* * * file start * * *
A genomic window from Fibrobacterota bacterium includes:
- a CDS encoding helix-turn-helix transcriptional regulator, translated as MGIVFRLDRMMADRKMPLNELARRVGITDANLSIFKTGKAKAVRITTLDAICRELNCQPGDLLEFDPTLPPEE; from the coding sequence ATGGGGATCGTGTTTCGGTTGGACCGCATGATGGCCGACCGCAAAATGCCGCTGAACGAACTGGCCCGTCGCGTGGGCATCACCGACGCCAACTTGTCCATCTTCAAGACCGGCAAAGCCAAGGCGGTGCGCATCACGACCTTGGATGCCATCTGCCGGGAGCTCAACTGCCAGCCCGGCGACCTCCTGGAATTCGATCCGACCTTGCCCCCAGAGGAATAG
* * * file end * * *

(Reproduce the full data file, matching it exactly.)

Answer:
A genomic window from Fibrobacterota bacterium includes:
- a CDS encoding helix-turn-helix transcriptional regulator, translated as MGIVFRLDRMMADRKMPLNELARRVGITDANLSIFKTGKAKAVRITTLDAICRELNCQPGDLLEFDPTLPPEE; from the coding sequence ATGGGGATCGTGTTTCGGTTGGACCGCATGATGGCCGACCGCAAAATGCCGCTGAACGAACTGGCCCGTCGCGTGGGCATCACCGACGCCAACTTGTCCATCTTCAAGACCGGCAAAGCCAAGGCGGTGCGCATCACGACCTTGGATGCCATCTGCCGGGAGCTCAACTGCCAGCCCGGCGACCTCCTGGAATTCGATCCGACCTTGCCCCCAGAGGAATAG